Clever, tireless volunteer gave 100%

SHARE

Obituary: Avril Keep, Oamaru community stalwart

In the world of musical theatre, not all leading ladies are on the stage.

Sewing costumes, helping with quick changes, ensuring accessories were in the right place, hats were worn at the correct angle and suits and dresses were clean and pressed – Avril Keep led quietly from behind the scenes.

Avril, who died in April aged 71, is remembered for her tireless contribution to a variety of North Otago organisations, in particular Musical Theatre Oamaru.

Serving on the committee for 13 years, involved with wardrobe for 21 major productions and many theatre restaurants, and a keen helper at children’s theatre shows, Avril was awarded life membership of Musical Theatre Oamaru in 2018 and last year received a Musical Theatre New Zealand merit award.

Tireless contribution . . . Avril Keep receives a Musical Theatre New Zealand merit award by Musical Theatre Oamaru president Daniel Martin. PHOTO: SUPPLIED

She also dedicated many years to the Scout movement in Mosgiel, Gore and Oamaru, serving as secretary-treasurer for the North Otago Zone for 22 years, a role she relinquished only about two years ago, and catering for the cavalcade for 14 years as a fundraiser for scouting in the district. She held a medal of merit and a bronze tiki for services to scouting.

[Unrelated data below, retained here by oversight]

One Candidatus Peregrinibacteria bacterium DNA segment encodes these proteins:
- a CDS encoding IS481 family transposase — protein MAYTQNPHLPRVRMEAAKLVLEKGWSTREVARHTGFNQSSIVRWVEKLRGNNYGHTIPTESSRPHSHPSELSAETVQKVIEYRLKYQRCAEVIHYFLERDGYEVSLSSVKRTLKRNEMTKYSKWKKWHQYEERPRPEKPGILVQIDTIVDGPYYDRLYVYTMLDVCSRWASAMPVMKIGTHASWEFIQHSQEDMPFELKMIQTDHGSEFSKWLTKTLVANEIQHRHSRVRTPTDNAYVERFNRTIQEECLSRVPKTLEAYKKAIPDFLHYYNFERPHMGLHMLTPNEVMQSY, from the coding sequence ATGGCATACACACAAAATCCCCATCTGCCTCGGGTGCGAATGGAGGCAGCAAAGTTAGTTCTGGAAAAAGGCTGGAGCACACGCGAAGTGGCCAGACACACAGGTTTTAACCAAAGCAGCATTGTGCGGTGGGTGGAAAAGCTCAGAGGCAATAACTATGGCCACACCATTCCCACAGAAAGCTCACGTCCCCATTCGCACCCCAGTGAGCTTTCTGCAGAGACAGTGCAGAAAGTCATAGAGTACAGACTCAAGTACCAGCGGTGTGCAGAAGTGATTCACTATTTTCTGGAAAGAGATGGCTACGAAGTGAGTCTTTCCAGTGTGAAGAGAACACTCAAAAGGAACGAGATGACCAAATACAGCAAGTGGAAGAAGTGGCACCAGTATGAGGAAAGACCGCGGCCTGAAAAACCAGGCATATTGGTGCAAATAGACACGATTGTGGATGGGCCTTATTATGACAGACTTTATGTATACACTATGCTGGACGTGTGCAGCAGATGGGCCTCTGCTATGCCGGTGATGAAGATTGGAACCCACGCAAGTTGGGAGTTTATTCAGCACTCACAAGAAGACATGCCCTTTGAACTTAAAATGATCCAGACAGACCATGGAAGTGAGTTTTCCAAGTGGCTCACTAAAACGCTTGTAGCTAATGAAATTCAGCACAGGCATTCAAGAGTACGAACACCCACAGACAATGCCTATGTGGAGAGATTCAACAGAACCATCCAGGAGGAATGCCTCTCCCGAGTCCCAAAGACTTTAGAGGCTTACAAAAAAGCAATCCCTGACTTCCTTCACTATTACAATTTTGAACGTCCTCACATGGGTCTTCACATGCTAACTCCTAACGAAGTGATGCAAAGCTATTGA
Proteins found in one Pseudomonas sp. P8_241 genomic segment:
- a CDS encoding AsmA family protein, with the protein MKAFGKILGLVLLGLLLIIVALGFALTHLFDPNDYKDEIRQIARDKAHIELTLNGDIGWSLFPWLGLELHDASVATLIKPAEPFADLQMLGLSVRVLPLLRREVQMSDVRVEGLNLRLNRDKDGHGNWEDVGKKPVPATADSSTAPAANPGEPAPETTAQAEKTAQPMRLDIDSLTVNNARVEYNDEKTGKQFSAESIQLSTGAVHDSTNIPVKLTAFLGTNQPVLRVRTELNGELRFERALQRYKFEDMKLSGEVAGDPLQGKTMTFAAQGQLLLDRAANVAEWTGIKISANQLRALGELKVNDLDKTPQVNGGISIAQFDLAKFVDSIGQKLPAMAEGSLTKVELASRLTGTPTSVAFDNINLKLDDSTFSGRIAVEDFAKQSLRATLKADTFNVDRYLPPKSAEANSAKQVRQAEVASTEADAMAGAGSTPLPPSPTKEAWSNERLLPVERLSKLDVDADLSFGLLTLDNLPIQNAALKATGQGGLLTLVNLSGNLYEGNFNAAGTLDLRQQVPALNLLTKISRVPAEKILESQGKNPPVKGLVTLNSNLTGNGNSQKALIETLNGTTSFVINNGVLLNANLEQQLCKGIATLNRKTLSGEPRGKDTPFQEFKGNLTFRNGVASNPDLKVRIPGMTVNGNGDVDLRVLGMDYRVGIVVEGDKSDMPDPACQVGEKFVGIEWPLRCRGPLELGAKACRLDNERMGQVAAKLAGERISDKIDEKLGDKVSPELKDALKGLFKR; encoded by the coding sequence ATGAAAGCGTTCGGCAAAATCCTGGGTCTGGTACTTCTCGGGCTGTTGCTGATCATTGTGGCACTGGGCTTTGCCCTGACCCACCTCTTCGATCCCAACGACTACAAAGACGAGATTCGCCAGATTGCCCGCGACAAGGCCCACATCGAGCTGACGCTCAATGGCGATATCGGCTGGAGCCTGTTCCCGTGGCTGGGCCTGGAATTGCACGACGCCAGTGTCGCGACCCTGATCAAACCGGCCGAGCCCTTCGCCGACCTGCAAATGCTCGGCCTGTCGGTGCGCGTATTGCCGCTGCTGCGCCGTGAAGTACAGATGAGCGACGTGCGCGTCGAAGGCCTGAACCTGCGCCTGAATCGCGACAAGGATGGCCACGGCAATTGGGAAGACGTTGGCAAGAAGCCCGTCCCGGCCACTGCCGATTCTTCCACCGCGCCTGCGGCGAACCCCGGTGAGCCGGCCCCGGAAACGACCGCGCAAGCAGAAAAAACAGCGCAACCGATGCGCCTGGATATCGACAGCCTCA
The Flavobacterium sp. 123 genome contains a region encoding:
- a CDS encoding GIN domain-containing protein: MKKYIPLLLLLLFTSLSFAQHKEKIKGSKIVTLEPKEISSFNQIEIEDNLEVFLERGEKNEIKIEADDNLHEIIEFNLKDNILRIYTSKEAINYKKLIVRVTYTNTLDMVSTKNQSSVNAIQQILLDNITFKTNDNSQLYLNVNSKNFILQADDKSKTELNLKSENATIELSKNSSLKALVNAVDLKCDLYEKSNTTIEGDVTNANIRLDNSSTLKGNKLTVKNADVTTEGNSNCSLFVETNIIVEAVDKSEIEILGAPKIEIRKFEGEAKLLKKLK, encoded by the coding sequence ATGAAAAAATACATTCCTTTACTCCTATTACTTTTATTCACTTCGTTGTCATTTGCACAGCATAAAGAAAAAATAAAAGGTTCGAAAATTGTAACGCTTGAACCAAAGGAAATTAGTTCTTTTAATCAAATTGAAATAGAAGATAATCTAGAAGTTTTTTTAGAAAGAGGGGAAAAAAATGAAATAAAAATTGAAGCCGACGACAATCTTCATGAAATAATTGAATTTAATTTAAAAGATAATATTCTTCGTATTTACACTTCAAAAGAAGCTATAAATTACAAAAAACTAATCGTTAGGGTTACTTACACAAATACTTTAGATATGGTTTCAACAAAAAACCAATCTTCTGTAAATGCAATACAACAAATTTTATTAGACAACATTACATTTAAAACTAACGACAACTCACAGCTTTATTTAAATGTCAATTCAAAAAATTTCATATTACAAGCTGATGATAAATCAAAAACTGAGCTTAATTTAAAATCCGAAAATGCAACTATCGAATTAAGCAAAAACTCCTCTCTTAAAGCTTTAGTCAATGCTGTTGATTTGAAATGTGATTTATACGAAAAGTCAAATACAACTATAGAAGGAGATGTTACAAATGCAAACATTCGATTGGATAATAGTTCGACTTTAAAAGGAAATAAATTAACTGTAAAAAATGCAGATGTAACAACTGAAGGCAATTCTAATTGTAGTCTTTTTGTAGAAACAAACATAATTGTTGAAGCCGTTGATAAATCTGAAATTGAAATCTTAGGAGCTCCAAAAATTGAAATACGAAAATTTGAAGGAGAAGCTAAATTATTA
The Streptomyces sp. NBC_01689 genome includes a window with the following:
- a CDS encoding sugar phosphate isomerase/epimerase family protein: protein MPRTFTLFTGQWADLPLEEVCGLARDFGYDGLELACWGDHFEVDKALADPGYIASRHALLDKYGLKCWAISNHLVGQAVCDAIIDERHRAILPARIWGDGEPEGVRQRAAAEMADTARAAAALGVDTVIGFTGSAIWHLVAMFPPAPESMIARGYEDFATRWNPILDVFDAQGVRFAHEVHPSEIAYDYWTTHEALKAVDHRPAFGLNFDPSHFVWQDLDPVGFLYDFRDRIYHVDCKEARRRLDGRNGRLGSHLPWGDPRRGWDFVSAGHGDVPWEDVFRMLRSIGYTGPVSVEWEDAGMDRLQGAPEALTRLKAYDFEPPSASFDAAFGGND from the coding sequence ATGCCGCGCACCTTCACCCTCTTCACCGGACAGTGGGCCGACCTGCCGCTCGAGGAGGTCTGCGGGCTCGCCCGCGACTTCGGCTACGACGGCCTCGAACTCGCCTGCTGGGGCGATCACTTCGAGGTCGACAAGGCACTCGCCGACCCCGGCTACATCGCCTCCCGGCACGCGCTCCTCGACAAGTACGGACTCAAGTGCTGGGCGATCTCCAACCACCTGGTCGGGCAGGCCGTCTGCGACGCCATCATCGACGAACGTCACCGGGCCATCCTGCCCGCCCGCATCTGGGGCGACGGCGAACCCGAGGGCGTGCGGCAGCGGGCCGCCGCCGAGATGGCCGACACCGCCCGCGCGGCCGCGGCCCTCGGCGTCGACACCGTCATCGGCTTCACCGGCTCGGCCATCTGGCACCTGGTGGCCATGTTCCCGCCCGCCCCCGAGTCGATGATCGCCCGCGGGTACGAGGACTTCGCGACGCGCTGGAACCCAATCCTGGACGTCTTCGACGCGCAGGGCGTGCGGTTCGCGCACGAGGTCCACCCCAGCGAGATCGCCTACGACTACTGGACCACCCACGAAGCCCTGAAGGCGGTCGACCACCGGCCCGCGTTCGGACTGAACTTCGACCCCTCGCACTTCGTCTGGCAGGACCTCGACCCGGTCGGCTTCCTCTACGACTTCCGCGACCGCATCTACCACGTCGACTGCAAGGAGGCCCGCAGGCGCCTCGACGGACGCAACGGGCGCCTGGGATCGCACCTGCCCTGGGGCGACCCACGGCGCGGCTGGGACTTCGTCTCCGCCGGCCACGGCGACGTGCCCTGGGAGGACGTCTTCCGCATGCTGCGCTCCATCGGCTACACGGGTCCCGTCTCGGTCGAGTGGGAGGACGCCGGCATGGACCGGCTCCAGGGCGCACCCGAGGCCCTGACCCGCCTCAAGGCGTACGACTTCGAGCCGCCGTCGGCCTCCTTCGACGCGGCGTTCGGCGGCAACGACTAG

It was standing room only at Avril’s Oamaru memorial service on July 11 – further proof of a life invested in the community.

Born Marilyn Avril Webb in Westcliff-on-Sea, England, Avril was the only child of Fred and Gwen Webb.

She was schooled at Staines Preparatory School and in her teenage years also attended All Saints Church, where she was part of the Chi Rho youth club. It was there she met her husband-to-be, Graham Keep.

“I always told the kids that I went out with their mother because her parents had the local pub, but the truth is that I loved her from the first day she climbed on the pillion seat of my motorbike,” Graham said.

After marrying in 1968, Avril and Graham bought a house in New Addington, London. Deborah was born 18 months later, followed by Catherine.

The family emigrated to New Zealand in 1973, settling in Mosgiel, where Avril became involved with the local Anglican church, and Graham with the scouting movement.

Then came children Laura-Beth and Derek.

In 1978, they moved to Gore and, of course, Avril became involved in the community, volunteering as a librarian for five years at West Gore School. When the children were older, she got a job as a cleaner at Gore High School and worked part-time at the Gore Public Library.

Avril was described as the “ultimate stay-at-home mum” who found her own wings when the children safely fledged. She lived for her family and her community.

“Her efforts as a mother are very much the reason we have such great kids, who have passed those values on to nine wonderful grandchildren,” Graham said.

Nanny to all . . . Avril loved being a grandmother. PHOTO: SUPPLIED